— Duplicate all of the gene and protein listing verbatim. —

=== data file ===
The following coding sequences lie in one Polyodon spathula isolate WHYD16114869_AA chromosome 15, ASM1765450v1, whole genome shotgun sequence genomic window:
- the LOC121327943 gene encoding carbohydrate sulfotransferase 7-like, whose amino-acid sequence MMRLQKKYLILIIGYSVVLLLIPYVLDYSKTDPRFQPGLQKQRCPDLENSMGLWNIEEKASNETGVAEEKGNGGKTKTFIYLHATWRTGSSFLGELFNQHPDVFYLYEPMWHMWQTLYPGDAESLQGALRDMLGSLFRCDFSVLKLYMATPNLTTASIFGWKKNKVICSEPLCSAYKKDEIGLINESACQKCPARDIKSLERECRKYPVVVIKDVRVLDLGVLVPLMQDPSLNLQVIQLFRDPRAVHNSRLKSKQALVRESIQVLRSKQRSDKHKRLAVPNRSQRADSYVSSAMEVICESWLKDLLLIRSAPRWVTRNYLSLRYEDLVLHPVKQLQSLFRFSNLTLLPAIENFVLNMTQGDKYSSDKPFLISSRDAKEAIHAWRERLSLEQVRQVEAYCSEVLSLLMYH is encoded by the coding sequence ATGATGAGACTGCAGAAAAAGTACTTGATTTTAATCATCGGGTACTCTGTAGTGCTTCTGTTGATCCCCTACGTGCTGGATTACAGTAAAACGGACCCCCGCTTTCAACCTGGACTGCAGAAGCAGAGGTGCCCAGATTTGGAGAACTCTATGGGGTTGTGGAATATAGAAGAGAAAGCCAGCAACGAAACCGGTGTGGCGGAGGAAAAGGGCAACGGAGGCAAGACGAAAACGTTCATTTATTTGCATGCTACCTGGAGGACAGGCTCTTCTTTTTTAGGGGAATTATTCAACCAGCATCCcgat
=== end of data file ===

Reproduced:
The following coding sequences lie in one Polyodon spathula isolate WHYD16114869_AA chromosome 15, ASM1765450v1, whole genome shotgun sequence genomic window:
- the LOC121327943 gene encoding carbohydrate sulfotransferase 7-like, whose amino-acid sequence MMRLQKKYLILIIGYSVVLLLIPYVLDYSKTDPRFQPGLQKQRCPDLENSMGLWNIEEKASNETGVAEEKGNGGKTKTFIYLHATWRTGSSFLGELFNQHPDVFYLYEPMWHMWQTLYPGDAESLQGALRDMLGSLFRCDFSVLKLYMATPNLTTASIFGWKKNKVICSEPLCSAYKKDEIGLINESACQKCPARDIKSLERECRKYPVVVIKDVRVLDLGVLVPLMQDPSLNLQVIQLFRDPRAVHNSRLKSKQALVRESIQVLRSKQRSDKHKRLAVPNRSQRADSYVSSAMEVICESWLKDLLLIRSAPRWVTRNYLSLRYEDLVLHPVKQLQSLFRFSNLTLLPAIENFVLNMTQGDKYSSDKPFLISSRDAKEAIHAWRERLSLEQVRQVEAYCSEVLSLLMYH is encoded by the coding sequence ATGATGAGACTGCAGAAAAAGTACTTGATTTTAATCATCGGGTACTCTGTAGTGCTTCTGTTGATCCCCTACGTGCTGGATTACAGTAAAACGGACCCCCGCTTTCAACCTGGACTGCAGAAGCAGAGGTGCCCAGATTTGGAGAACTCTATGGGGTTGTGGAATATAGAAGAGAAAGCCAGCAACGAAACCGGTGTGGCGGAGGAAAAGGGCAACGGAGGCAAGACGAAAACGTTCATTTATTTGCATGCTACCTGGAGGACAGGCTCTTCTTTTTTAGGGGAATTATTCAACCAGCATCCcgat